Fruit, Oat & Einkorn Scones
Makes 16 scones
Adapted from Linda Rondinone, Block Island, RI
Photos by Greg Nesbit Photography
In an industry which specializes in hot and crazy, you have to be pretty selective about your jobs. It’s rare to stumble into a dream job: a kitchen with a window and a decent amount of work space, some amount of freedom to make what you want and a generous budget for ingredients, enough help to make it possible to do something above and beyond within a reasonable amount of hours…for a decent wage and lovely bosses! I had the good fortune to enjoy a few dream jobs before we created our own “chez nous,” more or less just the way that we wanted it to be. So I couldn’t have been happier or more appreciative during the summer of 2000, to find myself working at the Atlantic Inn on Block Island for owners Brad and Anne Marthens and chef Ed Moon.
My job came with an assistant, a breakfast baker who wanted to do more on the dessert side, and in exchange for me making breakfast on her days off, she would apprentice with me on plated desserts and French baking techniques. Linda became much more than an assistant, a great friend, a kindred spirit and a lively personality to work with every day. (I’m fond of saying that there aren’t too many people that you wish to see at 5am every day, and Linda’s obsession with baking makes her just as happy and energetic to be up early and working as I am!). After my sunrise-lit stroll up the hill to the elegant Victorian Inn, we’d spend our days baking and trading recipes, trying new things and becoming close friends. While I was able to help her work croissants and pain au chocolat into the breakfast repertoire at the Inn, she introduced me to some fantastic American-style breakfast pastries which later became best-sellers when I eventually opened a bakery: sticky buns, cinnamon buns, and the most addictive, buttery scones I’d ever tasted.
My chef in pastry school in London was adamant about spending some time on English pastries, including my beloved English scones. He rightly stated that if you’re going to work in the industry as a pastry chef, you could easily end up at a job where you had to make scones every day, so “you’d jolly well better know how to do them correctly!” Later, during my internship at the Churchill Intercontinental Hotel not far from the school, the daily scone-making task quickly fell to me, in fact, thanks to his effective teaching.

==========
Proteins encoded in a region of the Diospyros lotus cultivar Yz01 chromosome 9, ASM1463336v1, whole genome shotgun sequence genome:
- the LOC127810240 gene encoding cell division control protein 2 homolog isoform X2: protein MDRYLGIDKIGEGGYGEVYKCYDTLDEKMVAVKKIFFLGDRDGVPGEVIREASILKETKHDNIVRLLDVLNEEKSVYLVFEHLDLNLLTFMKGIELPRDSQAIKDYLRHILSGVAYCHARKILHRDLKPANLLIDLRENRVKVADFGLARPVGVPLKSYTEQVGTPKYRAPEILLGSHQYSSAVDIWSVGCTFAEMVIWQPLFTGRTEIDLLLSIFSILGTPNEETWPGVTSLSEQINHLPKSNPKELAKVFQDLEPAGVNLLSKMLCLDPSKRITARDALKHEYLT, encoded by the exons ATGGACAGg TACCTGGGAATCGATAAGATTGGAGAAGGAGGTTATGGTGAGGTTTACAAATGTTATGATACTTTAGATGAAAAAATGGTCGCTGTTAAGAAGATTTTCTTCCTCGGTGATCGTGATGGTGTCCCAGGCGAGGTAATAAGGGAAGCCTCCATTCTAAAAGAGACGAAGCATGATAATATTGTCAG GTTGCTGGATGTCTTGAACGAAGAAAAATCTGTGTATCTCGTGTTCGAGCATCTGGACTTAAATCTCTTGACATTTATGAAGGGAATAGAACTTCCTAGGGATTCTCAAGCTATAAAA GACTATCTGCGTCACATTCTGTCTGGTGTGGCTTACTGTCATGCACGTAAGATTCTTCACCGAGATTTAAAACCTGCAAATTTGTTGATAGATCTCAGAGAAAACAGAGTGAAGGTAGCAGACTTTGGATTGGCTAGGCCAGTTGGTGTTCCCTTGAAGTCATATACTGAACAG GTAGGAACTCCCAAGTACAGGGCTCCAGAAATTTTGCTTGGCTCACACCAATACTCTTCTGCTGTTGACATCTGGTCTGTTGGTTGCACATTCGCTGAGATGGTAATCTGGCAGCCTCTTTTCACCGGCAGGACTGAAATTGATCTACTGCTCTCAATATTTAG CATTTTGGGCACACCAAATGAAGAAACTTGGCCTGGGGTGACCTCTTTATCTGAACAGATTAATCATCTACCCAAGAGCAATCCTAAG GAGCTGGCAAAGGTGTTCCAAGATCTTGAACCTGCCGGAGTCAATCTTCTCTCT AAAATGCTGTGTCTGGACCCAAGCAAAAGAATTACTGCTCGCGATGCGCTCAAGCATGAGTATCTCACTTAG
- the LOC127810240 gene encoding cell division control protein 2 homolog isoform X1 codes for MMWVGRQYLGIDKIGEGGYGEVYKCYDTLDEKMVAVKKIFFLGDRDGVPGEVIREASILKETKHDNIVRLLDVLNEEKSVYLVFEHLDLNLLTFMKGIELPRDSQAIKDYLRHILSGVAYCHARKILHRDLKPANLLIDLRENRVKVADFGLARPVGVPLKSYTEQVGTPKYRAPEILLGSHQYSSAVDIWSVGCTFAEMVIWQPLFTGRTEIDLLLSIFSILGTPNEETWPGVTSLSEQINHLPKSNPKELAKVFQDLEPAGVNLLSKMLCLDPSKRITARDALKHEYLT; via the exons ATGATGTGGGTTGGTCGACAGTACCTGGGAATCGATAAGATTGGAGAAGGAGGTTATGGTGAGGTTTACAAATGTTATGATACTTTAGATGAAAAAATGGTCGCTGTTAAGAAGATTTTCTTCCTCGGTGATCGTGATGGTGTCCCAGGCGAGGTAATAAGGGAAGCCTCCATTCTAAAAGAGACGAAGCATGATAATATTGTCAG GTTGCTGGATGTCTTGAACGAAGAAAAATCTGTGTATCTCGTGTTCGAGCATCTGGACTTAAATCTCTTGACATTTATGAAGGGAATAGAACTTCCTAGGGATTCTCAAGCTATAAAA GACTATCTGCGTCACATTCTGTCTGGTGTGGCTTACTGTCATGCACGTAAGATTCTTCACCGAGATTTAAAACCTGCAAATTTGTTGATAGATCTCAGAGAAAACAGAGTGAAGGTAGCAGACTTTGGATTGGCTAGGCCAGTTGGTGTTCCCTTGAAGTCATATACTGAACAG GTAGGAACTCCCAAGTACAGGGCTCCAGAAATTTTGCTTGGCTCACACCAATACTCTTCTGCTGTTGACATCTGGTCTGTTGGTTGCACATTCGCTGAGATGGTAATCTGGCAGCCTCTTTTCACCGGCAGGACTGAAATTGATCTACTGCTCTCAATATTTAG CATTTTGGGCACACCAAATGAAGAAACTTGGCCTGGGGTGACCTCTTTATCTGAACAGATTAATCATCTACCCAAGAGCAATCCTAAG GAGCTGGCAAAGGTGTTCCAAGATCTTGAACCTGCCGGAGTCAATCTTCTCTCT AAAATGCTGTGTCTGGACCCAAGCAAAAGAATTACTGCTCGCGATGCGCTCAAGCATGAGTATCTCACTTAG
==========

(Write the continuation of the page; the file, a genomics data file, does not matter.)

I love to make scones of every kind and every day, but for my own personal snacking it doesn’t get any better than Linda’s scones. They don’t need jam or butter, they are sweet and satisfying just the way they are. I’m happy to say that they are just as delicious or more made with Einkorn flour, but wheat flour works perfectly well. I’ve done many variations: blueberry-lemon, cranberry-orange, candied ginger, apple & cinnamon, banana-chocolate chip. You can put the fruit of your choice and make the glaze to compliment it (a plain glaze with some buttermilk & powdered sugar is nice when you want something neutral). This is one of the few places where baking intersects with cooking in the sense that you can go off on your own a bit, so enjoy it!
3 cups (430 g) Einkorn (or AP) flour
1 ½ c (138 g) quick-cooking oats
2/3 c (138 g) sugar
1 T + 1 t (20 g) baking powder
¾ t (4 g) salt
2 sticks + 1 T cold butter, cut into small cubes
1 ½ c buttermilk, cold & well-shaken
1 ½ c wild Blueberries ( I prefer to use frozen berries here, as they keep the dough cold for longer while you’re working with it!)
-Preheat oven to 375F
-Line two baking trays with parchment paper.
-Work in stand mixer with flat beater, or in a large mixing bowl by hand. Place all of the dry ingredients into the bowl and whisk to combine well. Add the cold butter and cut in until mixture resembles very coarse meal with only a few larger butter lumps (sometimes I use my fingers to flatten the cubes slightly, just don’t handle too much or you’ll warm up the butter with your fingers and your dough will be soft and harder to work with).
– Add the buttermilk all at once and mix a few times with a spatula or dough scraper. Before dry ingredients are completely combined, add the fruit. Finish the mixing all together (this way you avoid over-mixing), then scrape out onto a floured board or table.
– Working quickly, divide the mix into two equal masses and pat out (use flour as necessary to keep from sticking…this is messy!) into circles about 8 inches diameter and 1 1/2 inches high. Cut each into 8 wedges and use a bench scraper or flat spatula to move onto the lined sheet trays, leaving at least 1 ½ inches between scones (they grow!). Bake for about 20 minutes until nicely browned on the bottom (use a spatula to lift a middle one up to check).
-Meanwhile, make your glaze:
1 ½ c powdered sugar
Zest of 1 lemon
Juice of 1 lemon
-Mix together and put aside until scones come out of the oven. Add splash (literally) of water if it’s not a brush-able consistency. Brush quickly onto warm scones to get a shiny, transparent glaze.
Scones keep at room temperature for a day, or can be frozen for up to 3 weeks, well-wrapped.
To improve your scone (& biscuit) making in general: Pre-weigh dry ingredients and cube butter and store in the fridge the night before to make early morning scone satisfaction easy!
-Get trays lined and small equipment (spatulas, etc.) ready before you start, so you can work quickly while the dough is cold. The warmer it gets, the messier the whole job becomes.
– Let cut scones rest on their trays in the fridge if possible, 10 or 15 minutes. This allows for the grain to absorb the moisture more completely and the scones hold their shape better. They’re still beautiful and delicious if you miss this step, but it’s nice if you can do it.